Most people who know more than the most cursory information about Leo Tolstoy know that he was a bit obsessed with religion. While Tolstoy is most famous for his epic novels War and Peace and Anna Karenina, it was shorter explorations of religion that took up most of his time. Though Tolstoy had great affection for the teachings of Jesus, he had considerable disdain for the organized church itself and much of what Christianity had become.
In an attempt to reconcile his belief with his conscious, Tolstoy set out to rewrite the gospels, focusing entirely on the teachings of Jesus without all the miraculous distractions. These includes the virgin birth, the resurrection, and the very divinity of Jesus. Theologically, The Gospel in Brief is a success. Much of Tolstoy's gospel is probably more indicative of the historical fact. Certainly, it allows the reader to see the compassionate, wise teacher that has been hidden under superstition and dogma. But strip Jesus of his miracles, force awkward phrases into this mouth that explain how being “the Son of God” merely means that he is enlightened, and his life becomes one boring and tedious story. One should not have to struggle with sleep while reading the gospels.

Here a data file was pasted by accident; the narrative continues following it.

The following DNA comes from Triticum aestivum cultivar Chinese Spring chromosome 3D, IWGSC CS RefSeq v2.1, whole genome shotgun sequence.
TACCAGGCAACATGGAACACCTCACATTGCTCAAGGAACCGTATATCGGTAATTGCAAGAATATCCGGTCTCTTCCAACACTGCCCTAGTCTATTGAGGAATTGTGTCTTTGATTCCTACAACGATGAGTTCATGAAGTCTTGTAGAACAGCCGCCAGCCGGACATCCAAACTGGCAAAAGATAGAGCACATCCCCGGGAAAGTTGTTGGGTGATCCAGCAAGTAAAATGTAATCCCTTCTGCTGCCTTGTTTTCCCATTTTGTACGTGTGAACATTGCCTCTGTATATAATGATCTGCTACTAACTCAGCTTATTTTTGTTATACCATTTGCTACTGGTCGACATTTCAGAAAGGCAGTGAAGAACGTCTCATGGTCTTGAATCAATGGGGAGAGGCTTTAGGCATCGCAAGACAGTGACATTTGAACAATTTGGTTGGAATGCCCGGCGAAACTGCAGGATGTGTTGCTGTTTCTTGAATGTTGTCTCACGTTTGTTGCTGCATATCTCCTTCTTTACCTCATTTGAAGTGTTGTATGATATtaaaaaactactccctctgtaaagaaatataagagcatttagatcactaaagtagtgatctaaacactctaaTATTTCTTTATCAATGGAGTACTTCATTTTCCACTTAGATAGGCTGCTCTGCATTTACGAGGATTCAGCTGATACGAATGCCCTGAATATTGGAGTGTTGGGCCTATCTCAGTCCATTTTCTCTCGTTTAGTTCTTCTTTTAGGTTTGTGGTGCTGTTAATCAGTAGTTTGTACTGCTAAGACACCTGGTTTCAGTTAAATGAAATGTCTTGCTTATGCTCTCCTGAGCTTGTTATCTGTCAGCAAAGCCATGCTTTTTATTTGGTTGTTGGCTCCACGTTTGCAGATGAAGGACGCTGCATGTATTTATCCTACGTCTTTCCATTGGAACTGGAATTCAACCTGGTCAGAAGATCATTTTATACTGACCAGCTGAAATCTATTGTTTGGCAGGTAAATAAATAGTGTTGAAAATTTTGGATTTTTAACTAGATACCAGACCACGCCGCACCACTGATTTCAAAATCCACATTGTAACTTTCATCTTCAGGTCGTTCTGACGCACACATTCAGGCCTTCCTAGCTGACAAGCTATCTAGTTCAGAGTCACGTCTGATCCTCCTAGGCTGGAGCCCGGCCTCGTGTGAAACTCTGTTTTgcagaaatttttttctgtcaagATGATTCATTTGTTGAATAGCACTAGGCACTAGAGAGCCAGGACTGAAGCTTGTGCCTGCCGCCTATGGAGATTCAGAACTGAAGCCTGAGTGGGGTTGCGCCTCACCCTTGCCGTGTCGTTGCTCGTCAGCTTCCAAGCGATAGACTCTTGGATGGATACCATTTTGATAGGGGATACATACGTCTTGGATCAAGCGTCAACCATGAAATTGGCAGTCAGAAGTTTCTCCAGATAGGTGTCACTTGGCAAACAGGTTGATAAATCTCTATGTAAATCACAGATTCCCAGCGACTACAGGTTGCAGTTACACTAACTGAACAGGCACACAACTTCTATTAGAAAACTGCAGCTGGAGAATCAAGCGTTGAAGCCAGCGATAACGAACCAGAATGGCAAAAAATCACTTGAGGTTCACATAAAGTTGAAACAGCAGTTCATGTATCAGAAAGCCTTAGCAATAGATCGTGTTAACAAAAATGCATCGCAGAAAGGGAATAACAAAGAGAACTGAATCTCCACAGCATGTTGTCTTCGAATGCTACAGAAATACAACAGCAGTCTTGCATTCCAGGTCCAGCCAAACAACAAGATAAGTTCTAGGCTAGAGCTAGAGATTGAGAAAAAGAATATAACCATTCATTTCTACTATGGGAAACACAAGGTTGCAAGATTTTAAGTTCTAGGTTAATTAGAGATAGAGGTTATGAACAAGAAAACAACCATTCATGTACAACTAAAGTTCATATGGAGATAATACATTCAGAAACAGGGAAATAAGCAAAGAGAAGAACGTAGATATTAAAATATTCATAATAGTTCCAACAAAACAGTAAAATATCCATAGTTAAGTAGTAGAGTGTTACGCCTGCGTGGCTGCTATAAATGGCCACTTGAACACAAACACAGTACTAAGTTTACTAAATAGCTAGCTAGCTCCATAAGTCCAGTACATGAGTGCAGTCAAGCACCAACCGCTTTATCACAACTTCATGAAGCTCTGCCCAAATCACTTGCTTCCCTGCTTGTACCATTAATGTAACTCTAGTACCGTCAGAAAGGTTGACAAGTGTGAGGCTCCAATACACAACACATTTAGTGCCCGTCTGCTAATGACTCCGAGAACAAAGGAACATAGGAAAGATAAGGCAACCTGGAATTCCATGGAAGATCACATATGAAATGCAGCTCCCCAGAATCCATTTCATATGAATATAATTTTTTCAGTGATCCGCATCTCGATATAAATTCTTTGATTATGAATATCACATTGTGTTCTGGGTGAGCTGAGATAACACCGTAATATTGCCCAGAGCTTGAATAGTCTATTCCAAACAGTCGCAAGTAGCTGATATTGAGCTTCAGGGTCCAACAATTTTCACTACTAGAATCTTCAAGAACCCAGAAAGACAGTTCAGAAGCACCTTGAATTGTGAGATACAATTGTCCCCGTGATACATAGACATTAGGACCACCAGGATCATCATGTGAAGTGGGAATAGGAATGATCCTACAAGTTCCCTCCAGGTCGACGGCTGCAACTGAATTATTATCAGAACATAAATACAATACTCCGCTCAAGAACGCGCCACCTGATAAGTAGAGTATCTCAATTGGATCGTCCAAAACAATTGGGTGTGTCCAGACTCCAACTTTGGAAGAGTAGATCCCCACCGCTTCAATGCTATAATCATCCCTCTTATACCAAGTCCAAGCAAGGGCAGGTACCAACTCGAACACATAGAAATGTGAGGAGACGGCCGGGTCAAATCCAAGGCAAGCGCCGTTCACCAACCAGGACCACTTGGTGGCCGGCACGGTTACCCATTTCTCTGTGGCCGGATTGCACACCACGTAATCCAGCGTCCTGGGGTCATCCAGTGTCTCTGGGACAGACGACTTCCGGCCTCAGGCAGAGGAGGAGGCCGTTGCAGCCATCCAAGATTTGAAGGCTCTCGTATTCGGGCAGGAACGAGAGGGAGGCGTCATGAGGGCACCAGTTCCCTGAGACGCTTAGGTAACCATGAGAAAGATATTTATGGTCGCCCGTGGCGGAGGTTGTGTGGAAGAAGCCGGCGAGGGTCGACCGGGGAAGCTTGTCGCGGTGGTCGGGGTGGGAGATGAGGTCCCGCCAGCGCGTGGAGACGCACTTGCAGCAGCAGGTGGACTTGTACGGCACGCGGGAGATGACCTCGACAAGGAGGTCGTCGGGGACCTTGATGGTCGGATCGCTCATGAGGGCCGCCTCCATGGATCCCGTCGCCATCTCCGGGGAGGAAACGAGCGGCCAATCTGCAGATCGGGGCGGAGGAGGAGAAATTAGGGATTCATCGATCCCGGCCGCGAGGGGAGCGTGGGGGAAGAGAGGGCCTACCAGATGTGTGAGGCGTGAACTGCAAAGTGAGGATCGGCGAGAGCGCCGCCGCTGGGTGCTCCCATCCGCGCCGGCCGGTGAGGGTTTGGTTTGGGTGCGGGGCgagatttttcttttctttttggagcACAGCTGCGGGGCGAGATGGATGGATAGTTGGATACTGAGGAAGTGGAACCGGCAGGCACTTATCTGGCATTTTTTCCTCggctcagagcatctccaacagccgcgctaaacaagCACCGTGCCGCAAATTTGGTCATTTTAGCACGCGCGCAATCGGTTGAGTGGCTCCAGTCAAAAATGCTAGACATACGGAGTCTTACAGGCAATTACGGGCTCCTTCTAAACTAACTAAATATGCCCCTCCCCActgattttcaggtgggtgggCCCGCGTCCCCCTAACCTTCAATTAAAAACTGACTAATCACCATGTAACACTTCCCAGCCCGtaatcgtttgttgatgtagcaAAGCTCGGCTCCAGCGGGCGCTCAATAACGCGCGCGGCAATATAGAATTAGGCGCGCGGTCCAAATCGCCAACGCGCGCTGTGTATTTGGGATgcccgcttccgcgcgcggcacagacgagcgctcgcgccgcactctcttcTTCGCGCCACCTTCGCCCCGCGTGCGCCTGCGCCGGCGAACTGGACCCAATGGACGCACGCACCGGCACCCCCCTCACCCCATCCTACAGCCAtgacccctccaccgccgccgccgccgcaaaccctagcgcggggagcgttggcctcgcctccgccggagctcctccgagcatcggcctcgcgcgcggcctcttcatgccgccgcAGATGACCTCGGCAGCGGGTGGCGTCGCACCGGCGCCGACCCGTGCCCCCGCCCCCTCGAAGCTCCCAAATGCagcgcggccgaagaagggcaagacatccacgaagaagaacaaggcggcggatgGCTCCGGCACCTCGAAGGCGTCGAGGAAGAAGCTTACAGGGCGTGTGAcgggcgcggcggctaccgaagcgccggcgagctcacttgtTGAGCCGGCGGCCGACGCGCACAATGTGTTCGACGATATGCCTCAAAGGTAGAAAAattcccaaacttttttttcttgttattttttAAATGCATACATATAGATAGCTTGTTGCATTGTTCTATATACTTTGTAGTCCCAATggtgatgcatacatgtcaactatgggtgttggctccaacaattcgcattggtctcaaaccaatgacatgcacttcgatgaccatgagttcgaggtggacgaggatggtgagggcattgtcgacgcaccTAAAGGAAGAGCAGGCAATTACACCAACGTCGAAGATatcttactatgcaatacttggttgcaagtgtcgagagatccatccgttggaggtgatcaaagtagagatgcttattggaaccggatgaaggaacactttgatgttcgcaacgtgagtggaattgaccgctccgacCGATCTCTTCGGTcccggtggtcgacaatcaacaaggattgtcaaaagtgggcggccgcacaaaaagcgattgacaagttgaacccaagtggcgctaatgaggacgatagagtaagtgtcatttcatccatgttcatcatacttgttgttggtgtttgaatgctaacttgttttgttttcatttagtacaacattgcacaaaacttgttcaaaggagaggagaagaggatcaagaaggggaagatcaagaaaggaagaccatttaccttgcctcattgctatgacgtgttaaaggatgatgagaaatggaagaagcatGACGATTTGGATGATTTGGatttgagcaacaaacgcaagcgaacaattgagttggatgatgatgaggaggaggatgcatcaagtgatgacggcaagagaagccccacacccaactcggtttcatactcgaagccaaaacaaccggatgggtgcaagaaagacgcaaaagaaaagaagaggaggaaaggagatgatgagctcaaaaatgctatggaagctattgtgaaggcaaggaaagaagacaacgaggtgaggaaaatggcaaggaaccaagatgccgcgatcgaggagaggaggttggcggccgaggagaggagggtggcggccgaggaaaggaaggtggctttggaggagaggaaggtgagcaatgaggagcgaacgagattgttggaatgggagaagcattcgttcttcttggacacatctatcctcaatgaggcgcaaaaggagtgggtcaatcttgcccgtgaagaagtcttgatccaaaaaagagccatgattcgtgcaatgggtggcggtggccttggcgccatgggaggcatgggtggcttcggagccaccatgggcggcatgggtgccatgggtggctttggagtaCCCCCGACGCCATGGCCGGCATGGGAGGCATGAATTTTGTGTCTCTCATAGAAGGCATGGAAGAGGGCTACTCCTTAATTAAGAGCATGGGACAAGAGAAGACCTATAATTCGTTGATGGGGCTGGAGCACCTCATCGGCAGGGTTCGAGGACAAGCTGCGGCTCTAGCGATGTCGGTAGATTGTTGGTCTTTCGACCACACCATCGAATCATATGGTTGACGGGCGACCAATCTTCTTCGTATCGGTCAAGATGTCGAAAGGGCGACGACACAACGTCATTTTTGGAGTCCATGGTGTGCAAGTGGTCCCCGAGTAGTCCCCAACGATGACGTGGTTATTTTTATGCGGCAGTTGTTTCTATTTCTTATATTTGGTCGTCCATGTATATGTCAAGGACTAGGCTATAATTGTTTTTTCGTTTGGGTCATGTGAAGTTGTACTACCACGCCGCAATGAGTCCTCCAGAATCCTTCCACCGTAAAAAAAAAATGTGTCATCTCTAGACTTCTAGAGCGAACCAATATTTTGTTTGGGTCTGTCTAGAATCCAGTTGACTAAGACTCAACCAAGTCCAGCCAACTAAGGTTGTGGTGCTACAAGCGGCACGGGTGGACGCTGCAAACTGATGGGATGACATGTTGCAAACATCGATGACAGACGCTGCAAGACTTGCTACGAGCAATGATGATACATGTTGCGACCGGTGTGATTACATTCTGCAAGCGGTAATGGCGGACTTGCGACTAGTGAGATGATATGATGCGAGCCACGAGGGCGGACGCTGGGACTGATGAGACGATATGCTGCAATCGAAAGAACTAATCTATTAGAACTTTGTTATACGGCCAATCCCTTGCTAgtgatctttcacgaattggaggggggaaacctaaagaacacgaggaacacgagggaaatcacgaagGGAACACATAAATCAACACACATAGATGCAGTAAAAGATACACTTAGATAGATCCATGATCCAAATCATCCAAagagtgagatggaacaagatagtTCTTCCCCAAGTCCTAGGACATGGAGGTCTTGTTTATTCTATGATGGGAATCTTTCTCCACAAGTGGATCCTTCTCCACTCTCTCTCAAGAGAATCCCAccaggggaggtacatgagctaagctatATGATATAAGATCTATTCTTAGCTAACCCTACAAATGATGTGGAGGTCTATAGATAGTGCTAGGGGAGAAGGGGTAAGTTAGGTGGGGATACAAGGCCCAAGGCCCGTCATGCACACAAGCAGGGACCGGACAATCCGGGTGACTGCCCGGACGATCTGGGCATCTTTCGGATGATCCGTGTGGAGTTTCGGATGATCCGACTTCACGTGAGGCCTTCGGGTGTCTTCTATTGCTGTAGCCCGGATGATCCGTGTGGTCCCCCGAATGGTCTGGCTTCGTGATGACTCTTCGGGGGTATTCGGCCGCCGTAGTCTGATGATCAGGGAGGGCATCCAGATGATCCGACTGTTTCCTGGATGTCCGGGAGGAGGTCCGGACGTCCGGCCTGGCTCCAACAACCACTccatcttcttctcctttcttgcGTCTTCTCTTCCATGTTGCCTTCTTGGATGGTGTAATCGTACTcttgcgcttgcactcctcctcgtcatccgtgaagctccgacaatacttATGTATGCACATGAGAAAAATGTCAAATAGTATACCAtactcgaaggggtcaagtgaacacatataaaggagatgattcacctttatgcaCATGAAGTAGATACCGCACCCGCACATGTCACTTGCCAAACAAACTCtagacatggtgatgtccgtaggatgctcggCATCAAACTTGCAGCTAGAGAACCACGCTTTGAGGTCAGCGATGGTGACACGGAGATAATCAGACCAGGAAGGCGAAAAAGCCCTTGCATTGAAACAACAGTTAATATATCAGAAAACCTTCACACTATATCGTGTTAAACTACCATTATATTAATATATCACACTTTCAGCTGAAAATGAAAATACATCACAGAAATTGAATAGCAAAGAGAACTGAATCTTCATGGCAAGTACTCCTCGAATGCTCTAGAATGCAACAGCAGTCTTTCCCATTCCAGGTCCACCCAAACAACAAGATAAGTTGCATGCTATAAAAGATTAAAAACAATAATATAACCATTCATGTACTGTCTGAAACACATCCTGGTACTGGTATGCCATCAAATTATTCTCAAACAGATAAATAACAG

Those interested in anarcho-pacifist Jesus or religious studies in general will likely find this book noteworthy. It's a wonderful study, but definitely not a story. The Gospel in Brief was Tolstoy's mission to give the left side of his brain a much needed rest.